Singer Cal Morris manages to rise above the onslaught, shouting full throat with a rough, burly rawness that persists at a dogged, stubborn pace. Its more than reminiscent of Lemmy from Motorhead who released the iconic Ace Of Spades a couple years beforehand. With that exception everything else is so telling of whats to come. The guitar tone and intensity is an obvious precursor to Grindcore which would arrive a few years later with Napalm Death. The production, which in itself is rather impressive for a thirty five year old record, has its significance in utilizing the potential magic of low fidelity recordings. These ideas would be taken even further in the 90s thanks to Darkthrone.

Its lyrical themes delve into power structures, authority, the brutality of war, freedom and all range of social political points. It always comes from the humanitarian perspective, packaging large topics into short simplistic slogan alike lyrics shouted with fury and anger to stir much needed thought in the listener. Its very much my cup of tea but given my adoration of what it inspired leaves me feeling as its just behind the threshold of my goosebumps, a slightly muted emotional response however objectively its utterly fantastic and such a clearly influential record and sound. Very glad to have checked it out, it fits snugly into the musical evolution map.

Favorite Songs: Protect And Survive, Cries Of Help, The End
Rating: 7/10

Wednesday, 22 November 2017

Pantera "The Great Southern Trendkill" (1996)


The legendary Pantera, vanguard of Metal in the nineties, continued their succession of records with the ambitiously aggressive and vicious "The Great Southern Trendkill", the bands fourth if you ignore the early Glam Metal albums. It arrives just before the storm as Phil Anselmo's erratic behavior and back pain issues would tear the band apart. He recorded his vocals separate from his bandmates, something I did not know before returning to this record. Its actually been over a decade since I last listened to it in full, my memory of it rather absent too. Diving into the trendkill again I remember every second and am genuinely mystified as to how I never saw it as a contender for the bands best record.

Where most bands often find a path to more commercially acceptable sounds over time, Pantera seem hell bent on tightening the screws and gritting their teeth with a meaner, tougher sound each album cycle, which may even fringe on Extreme Metal in moments throughout. With the production as lean as ever the Dimebag tone hits full pelt with a stunning capture of his howling guitar stance. The swell of chugging, textural crunching grooves and shrill screeching of harmonious leads resonate with a selection of tight moshable riffs, unforgettable solos and a fair helping of experimentation that births genius like the title track, a dual guitar solo leading into riptide of duality as the groove and lead meld with a flourish of harmonic scattering.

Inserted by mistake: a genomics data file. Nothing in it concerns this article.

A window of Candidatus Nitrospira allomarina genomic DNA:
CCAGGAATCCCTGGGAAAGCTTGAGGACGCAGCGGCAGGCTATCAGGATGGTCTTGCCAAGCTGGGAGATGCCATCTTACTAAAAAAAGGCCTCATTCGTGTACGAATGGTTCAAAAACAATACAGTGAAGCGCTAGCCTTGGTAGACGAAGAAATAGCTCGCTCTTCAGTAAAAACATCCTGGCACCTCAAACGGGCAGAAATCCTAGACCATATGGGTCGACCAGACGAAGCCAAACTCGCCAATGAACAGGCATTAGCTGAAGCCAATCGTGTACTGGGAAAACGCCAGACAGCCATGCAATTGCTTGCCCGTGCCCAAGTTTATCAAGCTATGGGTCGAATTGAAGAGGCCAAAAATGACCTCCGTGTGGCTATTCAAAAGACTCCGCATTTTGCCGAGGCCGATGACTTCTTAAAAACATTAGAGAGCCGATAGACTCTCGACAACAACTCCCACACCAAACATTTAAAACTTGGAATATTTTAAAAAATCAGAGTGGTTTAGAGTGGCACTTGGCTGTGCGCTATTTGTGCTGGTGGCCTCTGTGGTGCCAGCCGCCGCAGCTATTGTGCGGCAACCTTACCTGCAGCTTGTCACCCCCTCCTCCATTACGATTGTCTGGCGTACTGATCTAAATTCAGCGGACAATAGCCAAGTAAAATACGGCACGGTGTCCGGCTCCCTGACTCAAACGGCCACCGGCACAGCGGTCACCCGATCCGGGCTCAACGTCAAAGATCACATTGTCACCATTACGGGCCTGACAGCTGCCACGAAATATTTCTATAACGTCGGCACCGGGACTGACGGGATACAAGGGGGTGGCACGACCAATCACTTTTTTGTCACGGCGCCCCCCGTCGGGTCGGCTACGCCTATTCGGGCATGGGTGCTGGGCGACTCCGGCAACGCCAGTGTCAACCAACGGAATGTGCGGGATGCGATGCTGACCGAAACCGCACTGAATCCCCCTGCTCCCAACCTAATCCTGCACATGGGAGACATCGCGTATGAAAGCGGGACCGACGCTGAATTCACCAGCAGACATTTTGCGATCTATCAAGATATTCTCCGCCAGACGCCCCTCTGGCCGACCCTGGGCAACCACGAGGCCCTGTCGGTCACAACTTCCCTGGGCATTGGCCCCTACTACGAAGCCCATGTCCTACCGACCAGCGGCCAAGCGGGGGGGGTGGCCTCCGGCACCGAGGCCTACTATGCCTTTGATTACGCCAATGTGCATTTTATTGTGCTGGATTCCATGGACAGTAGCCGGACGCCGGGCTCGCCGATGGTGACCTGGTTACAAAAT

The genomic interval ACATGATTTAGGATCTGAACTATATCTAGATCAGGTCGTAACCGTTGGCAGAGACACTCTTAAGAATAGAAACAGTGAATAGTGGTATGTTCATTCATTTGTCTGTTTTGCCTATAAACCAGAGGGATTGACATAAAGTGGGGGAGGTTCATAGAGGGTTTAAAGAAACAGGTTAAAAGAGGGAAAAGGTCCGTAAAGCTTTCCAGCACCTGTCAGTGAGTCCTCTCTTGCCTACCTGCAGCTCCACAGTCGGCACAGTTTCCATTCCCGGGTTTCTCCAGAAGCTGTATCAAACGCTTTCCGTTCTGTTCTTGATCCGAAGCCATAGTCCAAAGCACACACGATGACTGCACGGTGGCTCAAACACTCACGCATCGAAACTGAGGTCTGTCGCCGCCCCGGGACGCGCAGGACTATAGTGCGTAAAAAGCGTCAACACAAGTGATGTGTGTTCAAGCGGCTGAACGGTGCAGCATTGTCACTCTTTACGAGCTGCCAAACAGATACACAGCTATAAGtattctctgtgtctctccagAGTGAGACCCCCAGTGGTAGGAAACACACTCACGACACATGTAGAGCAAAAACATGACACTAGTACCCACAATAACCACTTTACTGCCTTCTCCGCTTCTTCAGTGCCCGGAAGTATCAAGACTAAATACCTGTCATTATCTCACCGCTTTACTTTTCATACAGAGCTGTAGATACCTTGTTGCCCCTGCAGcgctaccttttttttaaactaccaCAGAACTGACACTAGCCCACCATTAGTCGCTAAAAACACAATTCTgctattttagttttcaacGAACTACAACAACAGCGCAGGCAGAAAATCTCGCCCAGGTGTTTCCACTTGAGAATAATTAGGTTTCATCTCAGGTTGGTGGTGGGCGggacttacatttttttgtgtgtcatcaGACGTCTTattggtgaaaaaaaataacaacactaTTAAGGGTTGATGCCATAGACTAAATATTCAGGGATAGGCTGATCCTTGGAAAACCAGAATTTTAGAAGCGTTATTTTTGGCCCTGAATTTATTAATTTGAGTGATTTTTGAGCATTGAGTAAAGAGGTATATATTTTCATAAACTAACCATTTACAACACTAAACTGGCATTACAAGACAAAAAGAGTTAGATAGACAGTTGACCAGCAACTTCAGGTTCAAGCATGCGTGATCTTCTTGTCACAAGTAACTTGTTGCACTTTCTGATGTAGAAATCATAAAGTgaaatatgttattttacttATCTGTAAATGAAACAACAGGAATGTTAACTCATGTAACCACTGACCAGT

The creativity flows through his brother Vinnie, rattling out those mechanical grooves on his slick drum kit. The measured gated reverb is sublime, giving his hits a slick clean tone with a sharp punch and spacious feeling. As always the duo's chemistry plays off one another with Dime's grooves finding a perfect fit. "13 Steps To Nowhere" stands out as a particularly strong track for Vinnie where he comes to the forefront with his double bass pedal rumbling and tom rolls when the guitars cut out. The song has a dark atmosphere which is let loose as Phil iconicly screams "Thirteen Steps" over and over, leading into a demonic break down as unearthly sounds flutter by and Vinnie unleashes a deep, booming drum strike of evil and menace.

As mentioned earlier Phil recorded his vocals separate from band, something I would have never guessed and now with a closer ear I do pickup on some sections where the lyrical lines read straight from the 4/4 however his vocal input sounds as creative and involved as his band mates. Coming with a sharp, harsh, constrained scream Anselmo oozes with inspired delivery as the pain in his lyrics leap from the songs with sincerity and intensity. His struggle felt so vividly on the impacting "Suicide Note Pt.I" where the guitars drop to acoustic for a sombre moment of reality before erupting into the chaos of guitar screeching and rumbling grooves of Dimebag in part two of the song.

The brilliance of a band on the same wavelength shines strong, Phil always pushing his band mates to go harder and hard they went however It is remarkable they pulled this off given obvious tensions within the camp. Without a second of filler Pantera offer up their hardest thrashing of brutal metal to date and its all laden with southern groove, dazzling guitar work and a sprinkle of magic the culminates with one of the greatest guitar solo to grace this planet, Floods. At the thirty five minute mark this seven minute marvel carries the record to its finial phase with Dime shredding the most emotional and surreal expressions from his guitar and throwing it down to the abyssal, sludge of his whammy bar dropping riff that has Anselmo drying "die! die! die!".

The album continues on strong with another blaring riot of mean gritty riffage on "The Underground In America" and goes out with a bang on "Sandblasted Skin" which includes a fade out, minutes of silence and a brief fade in I never quite understood. All in all its Pantera finest moment, their push for a harder sound yields a lot of creativity and experimentation that comes off a charm and keeps the whole album rocking without a weak point. Sadly so their final record couldn't quite keep up with the continuous improvement in form, one can only dream what could of been, lets be thankful for the wonderful music Dime and his cronies left us!

Favorite Tracks: The Great Southern Trendkill, 10s, 13 Steps To Nowhere, Suicide Note, Floods, The Underground In America
Rating: 10/10